Like all medications that contain NSAIDs, Vimovo may increase the chance of a heart attack or stroke that can lead to death. This chance increases with longer use of NSAID medicines, in people who have heart disease. NSAID-containing medications, such as Vimovo, should never be used before or after a type of heart surgery called coronary artery bypass graft (CABG). As with all medications that contain NSAIDs, Vimovo may increase the chance of stomach and intestinal problems, such as bleeding or an ulcer, which can occur without warning and may cause death. Elderly patients are at greater risk for serious gastrointestinal events.

    More common side effects may include: upset stomach, inflammation of your stomach, diarrhea, stomach ulcer, upper stomach pain, nausea.

    Less common side effects may include:

    High blood pressure, heart failure, or worsening of existing high blood pressure.

    Fluid retention with symptoms such as swelling of your body, hands, or feet, or sudden weight gain or trouble breathing.

    Kidney injury, if you use it for a long period. Your risk can increase if you have kidney problems; heart failure; liver problems; are taking certain medications, including diuretics (water pills) (such as furosemide or hydrochlorothiazide) or blood/heart medications known as angiotensin-converting enzyme (ACE) inhibitors (such as enalapril or lisinopril); or are elderly.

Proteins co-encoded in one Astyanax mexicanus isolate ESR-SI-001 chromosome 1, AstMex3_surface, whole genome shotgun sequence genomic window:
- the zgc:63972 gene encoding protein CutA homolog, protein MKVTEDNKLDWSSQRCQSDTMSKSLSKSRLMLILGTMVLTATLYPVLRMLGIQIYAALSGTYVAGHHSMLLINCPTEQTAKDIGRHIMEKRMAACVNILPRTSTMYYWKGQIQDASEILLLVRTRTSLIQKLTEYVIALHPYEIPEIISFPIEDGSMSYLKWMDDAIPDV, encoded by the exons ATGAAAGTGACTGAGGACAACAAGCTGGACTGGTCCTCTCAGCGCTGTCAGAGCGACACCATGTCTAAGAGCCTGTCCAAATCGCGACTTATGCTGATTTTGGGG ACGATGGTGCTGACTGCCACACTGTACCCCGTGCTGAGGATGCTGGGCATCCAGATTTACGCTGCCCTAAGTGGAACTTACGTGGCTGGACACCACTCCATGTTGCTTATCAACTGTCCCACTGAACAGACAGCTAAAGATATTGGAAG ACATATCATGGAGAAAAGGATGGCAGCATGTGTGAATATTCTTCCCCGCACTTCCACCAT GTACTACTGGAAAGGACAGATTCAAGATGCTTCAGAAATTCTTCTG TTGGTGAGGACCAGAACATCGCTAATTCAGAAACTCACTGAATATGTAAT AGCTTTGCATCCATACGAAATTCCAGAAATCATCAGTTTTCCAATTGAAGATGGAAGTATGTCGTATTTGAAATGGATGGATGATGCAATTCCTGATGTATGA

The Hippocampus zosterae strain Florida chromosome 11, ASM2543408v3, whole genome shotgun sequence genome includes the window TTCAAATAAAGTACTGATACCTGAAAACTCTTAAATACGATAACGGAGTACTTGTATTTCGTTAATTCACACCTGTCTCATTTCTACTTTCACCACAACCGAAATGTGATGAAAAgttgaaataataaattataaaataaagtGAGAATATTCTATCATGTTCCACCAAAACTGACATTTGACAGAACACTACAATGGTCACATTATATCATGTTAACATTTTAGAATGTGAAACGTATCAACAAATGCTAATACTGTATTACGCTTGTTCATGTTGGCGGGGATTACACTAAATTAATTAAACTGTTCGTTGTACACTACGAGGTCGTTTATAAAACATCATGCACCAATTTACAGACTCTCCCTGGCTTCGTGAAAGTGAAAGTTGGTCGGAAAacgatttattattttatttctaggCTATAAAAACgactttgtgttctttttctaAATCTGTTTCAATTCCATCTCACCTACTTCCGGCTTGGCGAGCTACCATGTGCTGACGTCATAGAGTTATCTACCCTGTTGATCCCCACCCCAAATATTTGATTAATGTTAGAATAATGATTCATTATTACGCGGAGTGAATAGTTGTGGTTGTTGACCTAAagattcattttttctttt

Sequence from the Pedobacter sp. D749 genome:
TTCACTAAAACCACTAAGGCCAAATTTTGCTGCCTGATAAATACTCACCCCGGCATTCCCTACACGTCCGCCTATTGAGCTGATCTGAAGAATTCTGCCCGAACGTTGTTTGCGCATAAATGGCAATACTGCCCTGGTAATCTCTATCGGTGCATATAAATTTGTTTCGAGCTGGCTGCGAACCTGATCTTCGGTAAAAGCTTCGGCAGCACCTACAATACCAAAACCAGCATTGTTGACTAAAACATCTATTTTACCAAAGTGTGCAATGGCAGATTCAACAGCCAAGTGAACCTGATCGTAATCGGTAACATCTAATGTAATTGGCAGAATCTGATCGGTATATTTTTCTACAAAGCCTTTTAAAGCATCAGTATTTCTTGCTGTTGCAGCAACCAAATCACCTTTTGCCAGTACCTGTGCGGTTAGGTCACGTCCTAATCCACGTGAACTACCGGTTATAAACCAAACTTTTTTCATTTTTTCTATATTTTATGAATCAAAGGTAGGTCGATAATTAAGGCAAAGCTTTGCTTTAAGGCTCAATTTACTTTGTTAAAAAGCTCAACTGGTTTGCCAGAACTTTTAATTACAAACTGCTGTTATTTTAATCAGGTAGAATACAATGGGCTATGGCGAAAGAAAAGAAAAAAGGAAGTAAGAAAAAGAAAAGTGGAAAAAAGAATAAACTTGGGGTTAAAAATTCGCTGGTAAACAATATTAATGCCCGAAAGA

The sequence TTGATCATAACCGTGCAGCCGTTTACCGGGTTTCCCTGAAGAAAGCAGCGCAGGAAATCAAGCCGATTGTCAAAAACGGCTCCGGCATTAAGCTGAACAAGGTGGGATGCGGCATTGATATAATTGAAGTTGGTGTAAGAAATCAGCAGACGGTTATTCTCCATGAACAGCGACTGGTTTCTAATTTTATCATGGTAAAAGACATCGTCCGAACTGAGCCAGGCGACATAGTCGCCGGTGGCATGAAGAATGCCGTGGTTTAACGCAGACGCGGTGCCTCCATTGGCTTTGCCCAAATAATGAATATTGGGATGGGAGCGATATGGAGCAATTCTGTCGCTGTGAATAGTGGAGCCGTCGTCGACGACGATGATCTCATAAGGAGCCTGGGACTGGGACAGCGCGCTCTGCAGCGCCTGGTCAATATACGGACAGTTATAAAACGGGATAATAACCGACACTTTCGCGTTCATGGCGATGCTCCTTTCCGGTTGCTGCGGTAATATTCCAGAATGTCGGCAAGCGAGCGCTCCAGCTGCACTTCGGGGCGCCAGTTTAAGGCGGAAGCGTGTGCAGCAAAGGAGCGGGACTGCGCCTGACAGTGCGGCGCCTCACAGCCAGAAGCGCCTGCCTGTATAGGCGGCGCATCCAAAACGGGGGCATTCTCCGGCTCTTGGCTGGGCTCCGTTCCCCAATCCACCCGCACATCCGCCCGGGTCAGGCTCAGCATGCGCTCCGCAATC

Liver injury with symptoms such as nausea, tiredness, weakness, itching, pain in right upper area of your stomach, or yellowing of your skin or the whites of your eyes.

    Serious allergic reaction with symptoms such as rash, hives, or swelling of your face, lips, tongue, or throat, which may cause difficulty breathing or swallowing.

    Diarrhea that does not go away.

    Fractures of the hip, wrist, or spine, if you take multiple doses a day for long periods.

    Low blood magnesium levels with symptoms such as seizures, dizziness, abnormal or fast heartbeat, jitteriness, jerking movements or shaking, muscle weakness, spasms of your hands and feet, cramps or muscle aches, or spasm of your voice box.

  • Who should not take this medication?

    Do not take Vimovo if you are allergic to it, any of its ingredients, or to any medicine known as a proton pump inhibitor (PPI).

    Do not take Vimovo if you have experienced asthma, hives, or allergic-type reactions after taking aspirin or other NSAIDs (such as ibuprofen).

    Do not take Vimovo in the late stage of your pregnancy.

  • What should I tell my healthcare provider before I take the first dose of this medication?